LOUISVILLE, Ky. (AP) — Conservative activists from across the country came to Senate Minority Leader Mitch McConnell's hometown on Saturday to insist that their fight against established Republicans in the 2014 midterm elections isn't over.
The downtown Louisville rally served as a lift for McConnell challenger Matt Bevin, a Louisville businessman who wants to capitalize on the same tea party energy that helped Rand Paul defeat McConnell's choice for the state's other Senate seat two years ago.
The event also was intended as a morale booster as the so-called liberty movement tries to put its imprint on an election cycle where McConnell and many of his fellow Republican incumbents appear to be in a strong position to win their party's nomination. Speakers accused the Republican Senate leader and his colleagues of joining President Barack Obama in perpetuating a behemoth central government.
Bevin charged McConnell, who's held his seat since 1985 with "selfishness ... hubris ... and cowardice." And he encouraged his supporters not to be cowed by polls suggesting a McConnell advantage. "If you think we cannot win, then you're right," Bevin said, looking out at signs that urged voters to "Ditch Mitch."
Bevin was followed by conservative media personality Glenn Beck, who told the crowd that McConnell's challenger was "called by God."
The Kentucky primary is May 20.
McConnell was in Louisville on Saturday as well, presenting a Purple Heart to Sgt. Jesse Wethington of Liberty, Ky., for injuries he sustained in 2005 while deployed to Iraq. McConnell did not take questions from reporters after the ceremony.
A McConnell campaign spokeswoman issued a statement via email: "Mitch McConnell spends every day working for Kentucky, while this guy clowns around with out of state groups trying to con people into believing he's something he's not."
The conservative insurgency helped Republicans regain control of the House in 2010 and, besides Paul in Kentucky, benefited Sens. Marco Rubio of Florida, Ted Cruz of Texas and Mike Lee of Utah. Several speakers dropped those names Saturday, each time drawing enthusiastic applause. But archconservative nominees have also been blamed for general election losses in several states, including Missouri and Indiana in 2012. McConnell has been aggressive with fundraising and his attacks on Bevin, and he's encouraged his colleagues in other states to do the same.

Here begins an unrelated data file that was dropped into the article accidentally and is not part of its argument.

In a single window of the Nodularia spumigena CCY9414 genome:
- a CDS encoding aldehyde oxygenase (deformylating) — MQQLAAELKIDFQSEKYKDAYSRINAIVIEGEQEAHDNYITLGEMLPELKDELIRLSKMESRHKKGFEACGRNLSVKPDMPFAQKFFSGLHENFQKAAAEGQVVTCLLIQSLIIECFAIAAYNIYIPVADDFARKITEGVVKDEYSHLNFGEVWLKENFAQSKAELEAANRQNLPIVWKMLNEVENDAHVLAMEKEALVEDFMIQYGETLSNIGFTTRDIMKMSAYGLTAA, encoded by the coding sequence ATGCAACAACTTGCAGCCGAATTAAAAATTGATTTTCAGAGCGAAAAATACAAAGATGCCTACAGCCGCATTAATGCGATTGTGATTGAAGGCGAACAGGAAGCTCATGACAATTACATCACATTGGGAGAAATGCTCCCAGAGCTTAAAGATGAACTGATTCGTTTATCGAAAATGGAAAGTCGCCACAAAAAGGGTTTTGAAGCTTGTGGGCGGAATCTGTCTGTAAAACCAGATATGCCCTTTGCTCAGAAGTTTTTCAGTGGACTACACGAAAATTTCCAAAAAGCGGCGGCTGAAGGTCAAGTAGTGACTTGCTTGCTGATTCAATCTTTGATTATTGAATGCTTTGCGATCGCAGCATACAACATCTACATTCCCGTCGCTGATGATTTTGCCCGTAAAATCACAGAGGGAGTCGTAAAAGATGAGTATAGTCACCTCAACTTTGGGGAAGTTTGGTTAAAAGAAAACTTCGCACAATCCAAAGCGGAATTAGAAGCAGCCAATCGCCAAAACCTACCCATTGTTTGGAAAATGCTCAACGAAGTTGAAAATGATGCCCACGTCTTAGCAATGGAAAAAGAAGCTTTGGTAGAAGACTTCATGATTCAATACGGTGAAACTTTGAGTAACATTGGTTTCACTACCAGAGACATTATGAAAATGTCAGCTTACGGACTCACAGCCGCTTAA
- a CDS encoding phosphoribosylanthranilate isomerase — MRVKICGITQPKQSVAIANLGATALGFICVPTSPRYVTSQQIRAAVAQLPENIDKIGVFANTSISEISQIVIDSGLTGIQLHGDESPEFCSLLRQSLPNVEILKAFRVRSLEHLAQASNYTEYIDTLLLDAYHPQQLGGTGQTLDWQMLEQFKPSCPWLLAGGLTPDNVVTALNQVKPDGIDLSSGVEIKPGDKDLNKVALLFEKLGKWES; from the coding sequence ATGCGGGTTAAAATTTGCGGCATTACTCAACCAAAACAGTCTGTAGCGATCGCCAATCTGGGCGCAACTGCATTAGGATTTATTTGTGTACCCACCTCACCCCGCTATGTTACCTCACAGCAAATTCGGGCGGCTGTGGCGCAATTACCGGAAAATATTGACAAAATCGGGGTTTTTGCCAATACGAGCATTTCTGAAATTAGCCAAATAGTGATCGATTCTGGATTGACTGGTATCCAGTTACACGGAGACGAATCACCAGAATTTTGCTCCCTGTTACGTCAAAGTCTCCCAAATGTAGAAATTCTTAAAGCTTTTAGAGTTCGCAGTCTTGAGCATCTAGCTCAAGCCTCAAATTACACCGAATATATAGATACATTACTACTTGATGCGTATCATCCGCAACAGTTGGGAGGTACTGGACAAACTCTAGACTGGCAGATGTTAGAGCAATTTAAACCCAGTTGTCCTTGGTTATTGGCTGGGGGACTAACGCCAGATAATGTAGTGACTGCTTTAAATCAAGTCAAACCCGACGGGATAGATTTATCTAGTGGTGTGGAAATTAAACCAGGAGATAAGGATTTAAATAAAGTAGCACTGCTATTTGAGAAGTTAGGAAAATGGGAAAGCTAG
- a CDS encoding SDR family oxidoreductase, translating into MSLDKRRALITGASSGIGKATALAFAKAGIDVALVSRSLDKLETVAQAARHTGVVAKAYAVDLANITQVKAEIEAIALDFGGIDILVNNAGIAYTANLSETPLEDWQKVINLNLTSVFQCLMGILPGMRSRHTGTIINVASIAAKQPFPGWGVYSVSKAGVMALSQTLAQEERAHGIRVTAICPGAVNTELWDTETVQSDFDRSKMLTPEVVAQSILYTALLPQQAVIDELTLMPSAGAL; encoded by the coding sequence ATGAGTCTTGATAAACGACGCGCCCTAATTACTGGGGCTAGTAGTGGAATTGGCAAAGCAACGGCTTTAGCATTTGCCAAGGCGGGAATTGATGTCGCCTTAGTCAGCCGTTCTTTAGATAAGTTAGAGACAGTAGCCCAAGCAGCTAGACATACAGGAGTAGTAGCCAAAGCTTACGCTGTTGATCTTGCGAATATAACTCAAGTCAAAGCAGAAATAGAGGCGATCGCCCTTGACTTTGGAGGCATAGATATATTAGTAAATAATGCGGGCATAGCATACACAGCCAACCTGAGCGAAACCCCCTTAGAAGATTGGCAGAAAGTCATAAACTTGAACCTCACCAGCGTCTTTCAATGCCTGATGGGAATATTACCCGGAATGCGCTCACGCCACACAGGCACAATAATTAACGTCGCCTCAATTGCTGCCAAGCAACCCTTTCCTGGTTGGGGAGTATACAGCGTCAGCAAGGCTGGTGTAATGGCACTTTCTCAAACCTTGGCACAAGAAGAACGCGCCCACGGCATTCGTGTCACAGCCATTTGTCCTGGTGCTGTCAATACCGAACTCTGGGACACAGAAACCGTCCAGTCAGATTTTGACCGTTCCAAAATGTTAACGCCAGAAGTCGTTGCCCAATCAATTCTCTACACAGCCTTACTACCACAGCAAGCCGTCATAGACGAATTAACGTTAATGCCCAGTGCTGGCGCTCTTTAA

Chris McDaniel of Mississippi told the assembly that his race — he's trying to unseat six-term Sen. Thad Cochran — is part of a national movement against a "political aristocracy" in both major parties. That dynamic, he said, has slowly pushed Republicans away from conservative principles advocated by party luminaries like Barry Goldwater and Ronald Reagan.
"We need to regain our party and its conscience," he said.
McDaniel is giving Cochran his toughest race in 30 years and is widely viewed as having the best chance among conservative challengers across more than a half-dozen Republican Senate primaries. But Bevin predicted that the gap in Kentucky will close, insisting that all the energy on the ground belongs to his campaign.
"The man has spent $10 million and come at me with everything," Bevin told the Associated Press. "He's nervous, and he should be."
Several Bevin supporters said they've supported McConnell in the past, but to a person, they said he hasn't been conservative enough in budget fights against Obama and Democrats. "Ditch Mitch, for his own good," said Chris McKinney of Boone County. "He doesn't even know how much he needs it. He just gets up there and gets rolled."
McKinney and several of her Boone County tea party associates noted that Paul was also viewed as an outsider, long-shot candidate — and ended up beating the McConnell machine.
"My husband and I have always voted for Mitch, given him money," said Julia Martin, also of Boone County. "Not this time. I'm done."
Follow Bill Barrow on Twitter @BillBarrowAP.